Yankee Classic from October 2003
Robert B. Parker has set novels in Los Angeles, in Ireland, in the Wild West, and in the capitals of Europe. But the setting he always returns to is greater Boston, home to his best known character, the wisecracking, Shakespeare-quoting, gun-toting private eye named Spenser, who first appeared 30 years ago in The Godwulf Manuscript. Spenser, along with his deadly-force colleague, Hawk, and longtime sweetheart, psychologist Susan Silverman, leads readers through Boston’s streets and suburbs until they know the city like a guidebook.
Robert and Joan Parker are exemplars of rough and smooth. He’s muscled, paunchy, with a face that, like his famous protagonist’s, looks like it’s gone too many rounds in the ring. He’s wearing jeans and an old black sportshirt. She is tall, elegant, and stunning. She wears a chic pantsuit with a sexy, calf-flashing slit. Smooth.
Their Cambridge, Massachusetts, home is a gorgeously decorated three-story, 14-room, gray-green mansard Victorian, with burgundy, teal, and cream trim. The 1870-ish house is landscaped, trellised, gargoyled, and scant yards from Harvard’s red-brick Federal austerity. “This is Joan’s art,” says Robert Parker. “And,” he sighs, “it’s a never-ending story.”
Joan sighs back. “Our carpenter has become the third son I never wanted.”
The Parkers do a lot of sighing–mock sighing–about each other’s foibles. It’s clearly a routine they’ve practiced to perfection, and in 46 years of marriage, plus another six of courtship, they’ve had plenty of time to practice.
Those years of marriage come with a qualifier, however. Here’s how Spenser put it in Widow’s Walk:
“Are you married?” she said.
“I’m, ah, going steady,” I said.
“Going steady? I haven’t heard anyone say that in thirty years.”
“How long have you been going steady?”
“‘Bout twenty-five years,” I said, “with a little time out in the middle.”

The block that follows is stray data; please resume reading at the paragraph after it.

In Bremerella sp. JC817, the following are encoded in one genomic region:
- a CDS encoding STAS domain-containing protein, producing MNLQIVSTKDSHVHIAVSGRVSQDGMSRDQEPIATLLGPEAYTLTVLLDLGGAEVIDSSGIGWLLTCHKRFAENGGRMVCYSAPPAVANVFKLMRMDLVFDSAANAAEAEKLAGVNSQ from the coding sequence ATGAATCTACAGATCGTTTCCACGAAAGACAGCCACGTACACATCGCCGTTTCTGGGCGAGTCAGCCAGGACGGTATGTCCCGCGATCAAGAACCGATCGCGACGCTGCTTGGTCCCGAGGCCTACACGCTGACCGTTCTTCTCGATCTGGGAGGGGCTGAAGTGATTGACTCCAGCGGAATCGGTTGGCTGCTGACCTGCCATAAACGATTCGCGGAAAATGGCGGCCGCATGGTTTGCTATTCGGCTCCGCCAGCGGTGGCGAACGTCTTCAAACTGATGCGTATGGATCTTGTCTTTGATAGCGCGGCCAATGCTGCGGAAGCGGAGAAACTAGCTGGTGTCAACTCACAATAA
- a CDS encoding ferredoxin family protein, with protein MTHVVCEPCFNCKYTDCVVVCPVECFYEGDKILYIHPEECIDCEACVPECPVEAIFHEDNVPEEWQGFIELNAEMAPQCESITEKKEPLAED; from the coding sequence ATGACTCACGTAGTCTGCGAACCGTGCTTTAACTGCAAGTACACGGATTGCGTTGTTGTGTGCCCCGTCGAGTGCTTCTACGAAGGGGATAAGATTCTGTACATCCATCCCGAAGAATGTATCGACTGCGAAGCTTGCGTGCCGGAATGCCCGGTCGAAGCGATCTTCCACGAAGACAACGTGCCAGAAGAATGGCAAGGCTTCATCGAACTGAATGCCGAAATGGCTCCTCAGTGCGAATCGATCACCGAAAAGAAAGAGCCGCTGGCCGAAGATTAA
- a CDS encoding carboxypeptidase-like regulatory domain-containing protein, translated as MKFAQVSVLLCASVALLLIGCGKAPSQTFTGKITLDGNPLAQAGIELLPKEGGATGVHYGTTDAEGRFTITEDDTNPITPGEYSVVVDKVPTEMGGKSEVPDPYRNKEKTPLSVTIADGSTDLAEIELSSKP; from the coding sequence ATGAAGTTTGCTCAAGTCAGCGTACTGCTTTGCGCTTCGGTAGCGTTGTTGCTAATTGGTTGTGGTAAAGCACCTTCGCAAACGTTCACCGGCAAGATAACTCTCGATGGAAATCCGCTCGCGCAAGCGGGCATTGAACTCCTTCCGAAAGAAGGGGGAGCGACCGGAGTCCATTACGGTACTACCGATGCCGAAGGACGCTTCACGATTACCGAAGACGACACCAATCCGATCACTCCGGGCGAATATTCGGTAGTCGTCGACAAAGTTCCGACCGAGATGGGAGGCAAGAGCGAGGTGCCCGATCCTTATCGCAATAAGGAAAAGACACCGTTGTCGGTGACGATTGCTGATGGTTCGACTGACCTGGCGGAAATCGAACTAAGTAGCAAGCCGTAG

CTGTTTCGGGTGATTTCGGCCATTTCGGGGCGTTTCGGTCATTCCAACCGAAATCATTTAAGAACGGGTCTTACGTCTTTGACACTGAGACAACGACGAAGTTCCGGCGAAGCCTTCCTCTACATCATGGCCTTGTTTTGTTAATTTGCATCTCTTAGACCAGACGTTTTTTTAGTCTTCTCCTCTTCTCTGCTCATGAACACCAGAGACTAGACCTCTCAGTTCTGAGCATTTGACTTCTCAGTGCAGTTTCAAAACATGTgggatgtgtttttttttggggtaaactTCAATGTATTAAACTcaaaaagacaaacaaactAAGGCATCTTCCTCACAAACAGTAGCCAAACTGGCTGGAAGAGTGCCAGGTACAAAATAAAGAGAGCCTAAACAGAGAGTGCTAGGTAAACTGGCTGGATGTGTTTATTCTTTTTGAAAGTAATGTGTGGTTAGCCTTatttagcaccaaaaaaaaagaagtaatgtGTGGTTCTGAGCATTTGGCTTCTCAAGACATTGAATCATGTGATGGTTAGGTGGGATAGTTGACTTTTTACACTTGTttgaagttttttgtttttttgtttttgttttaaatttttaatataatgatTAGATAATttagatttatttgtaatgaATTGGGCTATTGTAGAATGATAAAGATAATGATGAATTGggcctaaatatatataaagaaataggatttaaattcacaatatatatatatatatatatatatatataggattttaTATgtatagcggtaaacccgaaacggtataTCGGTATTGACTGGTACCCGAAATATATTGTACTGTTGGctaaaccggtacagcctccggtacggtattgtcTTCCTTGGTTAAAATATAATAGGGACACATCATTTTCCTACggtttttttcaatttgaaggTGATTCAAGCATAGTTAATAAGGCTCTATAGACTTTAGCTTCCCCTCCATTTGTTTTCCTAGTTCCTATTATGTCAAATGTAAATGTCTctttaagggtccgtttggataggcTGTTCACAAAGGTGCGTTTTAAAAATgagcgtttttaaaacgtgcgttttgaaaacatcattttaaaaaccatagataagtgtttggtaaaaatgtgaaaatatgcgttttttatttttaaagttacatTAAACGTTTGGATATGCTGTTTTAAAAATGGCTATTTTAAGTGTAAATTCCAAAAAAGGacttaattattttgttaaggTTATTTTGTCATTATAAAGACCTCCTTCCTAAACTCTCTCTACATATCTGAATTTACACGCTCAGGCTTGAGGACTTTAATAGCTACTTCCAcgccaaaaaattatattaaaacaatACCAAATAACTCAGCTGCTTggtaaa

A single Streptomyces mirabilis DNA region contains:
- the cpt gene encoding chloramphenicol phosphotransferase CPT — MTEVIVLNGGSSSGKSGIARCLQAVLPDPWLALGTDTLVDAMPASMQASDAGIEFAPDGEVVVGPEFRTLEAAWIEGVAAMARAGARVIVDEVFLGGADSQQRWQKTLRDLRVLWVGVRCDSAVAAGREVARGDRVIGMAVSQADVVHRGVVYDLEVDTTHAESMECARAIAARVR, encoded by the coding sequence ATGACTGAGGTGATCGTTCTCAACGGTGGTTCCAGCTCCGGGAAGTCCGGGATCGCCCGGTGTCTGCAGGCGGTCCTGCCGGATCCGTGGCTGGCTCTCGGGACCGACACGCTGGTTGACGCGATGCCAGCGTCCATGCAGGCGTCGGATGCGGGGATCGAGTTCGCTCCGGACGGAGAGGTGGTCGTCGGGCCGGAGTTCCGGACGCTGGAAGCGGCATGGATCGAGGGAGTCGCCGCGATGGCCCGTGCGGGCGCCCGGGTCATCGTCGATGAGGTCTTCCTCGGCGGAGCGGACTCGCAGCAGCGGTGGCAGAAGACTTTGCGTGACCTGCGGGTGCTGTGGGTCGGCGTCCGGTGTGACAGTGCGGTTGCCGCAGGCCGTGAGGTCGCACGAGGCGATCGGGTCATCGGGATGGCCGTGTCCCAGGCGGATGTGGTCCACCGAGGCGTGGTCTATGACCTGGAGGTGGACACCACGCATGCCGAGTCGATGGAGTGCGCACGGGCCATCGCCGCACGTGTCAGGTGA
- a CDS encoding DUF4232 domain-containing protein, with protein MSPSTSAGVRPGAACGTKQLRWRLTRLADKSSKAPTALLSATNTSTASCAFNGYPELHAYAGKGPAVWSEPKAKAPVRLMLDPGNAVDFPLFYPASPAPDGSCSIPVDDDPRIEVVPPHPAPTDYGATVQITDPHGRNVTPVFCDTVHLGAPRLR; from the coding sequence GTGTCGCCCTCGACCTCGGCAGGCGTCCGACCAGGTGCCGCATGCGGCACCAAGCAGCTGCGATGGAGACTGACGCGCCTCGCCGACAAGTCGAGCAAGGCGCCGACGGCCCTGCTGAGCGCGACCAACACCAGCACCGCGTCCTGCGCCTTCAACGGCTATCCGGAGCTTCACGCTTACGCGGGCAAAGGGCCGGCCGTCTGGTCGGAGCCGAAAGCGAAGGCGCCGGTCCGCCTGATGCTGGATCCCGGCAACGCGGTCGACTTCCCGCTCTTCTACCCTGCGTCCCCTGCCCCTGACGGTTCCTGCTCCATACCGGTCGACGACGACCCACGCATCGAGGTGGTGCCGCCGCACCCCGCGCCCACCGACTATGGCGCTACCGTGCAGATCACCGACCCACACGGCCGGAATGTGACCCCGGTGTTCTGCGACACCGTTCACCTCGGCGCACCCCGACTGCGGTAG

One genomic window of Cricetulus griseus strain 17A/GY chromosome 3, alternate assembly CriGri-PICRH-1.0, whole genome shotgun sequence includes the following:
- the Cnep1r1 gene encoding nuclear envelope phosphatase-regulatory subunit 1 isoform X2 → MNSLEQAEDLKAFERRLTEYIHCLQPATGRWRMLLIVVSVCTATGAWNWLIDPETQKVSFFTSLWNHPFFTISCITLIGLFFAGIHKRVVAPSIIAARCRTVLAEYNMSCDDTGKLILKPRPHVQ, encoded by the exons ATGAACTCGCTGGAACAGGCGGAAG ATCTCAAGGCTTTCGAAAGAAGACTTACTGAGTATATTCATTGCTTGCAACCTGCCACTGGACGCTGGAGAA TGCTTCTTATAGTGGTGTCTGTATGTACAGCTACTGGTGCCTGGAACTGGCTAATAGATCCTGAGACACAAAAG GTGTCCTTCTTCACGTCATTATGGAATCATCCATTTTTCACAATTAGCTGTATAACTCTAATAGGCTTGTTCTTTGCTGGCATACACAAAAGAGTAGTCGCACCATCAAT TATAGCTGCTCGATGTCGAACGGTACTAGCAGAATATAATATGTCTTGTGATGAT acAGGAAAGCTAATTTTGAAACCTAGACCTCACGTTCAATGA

In the early ’80s, the Parkers had a time out, and when they came back together, they reorganized their living arrangement. Robert lives on the ground floor; Joan, on the second. The third is for guests.
After Joan’s house tour, Robert and I meet in his high-tech office, done in his favorite colors, burgundy and green.
Just how similar are you and Spenser?
He comes out of me and, like me, is ferociously devoted to a remarkable and interesting woman. Like me, he was in Korea and loves baseball. He, too, is a weight lifter who runs, and of course he lives around here. But he’s not me. I’m not, for example, a fighter–I’ve never fought when escape was possible.
Have you found yourself becoming more like your character? Do you ever ask yourself, “What would Spenser do?”
No. I am more clear on the difference between Spenser and real life than anyone in the world. I have never read one of my books. I write five pages a day, five days a week. When I’ve written about 300 pages, I send it in to my editor. That’s the last time I read it. My relationship to my books is that of the carpenter to the house. Once, a Spenser fan club ran a 10-question trivia quiz, which I took. I got five of them wrong.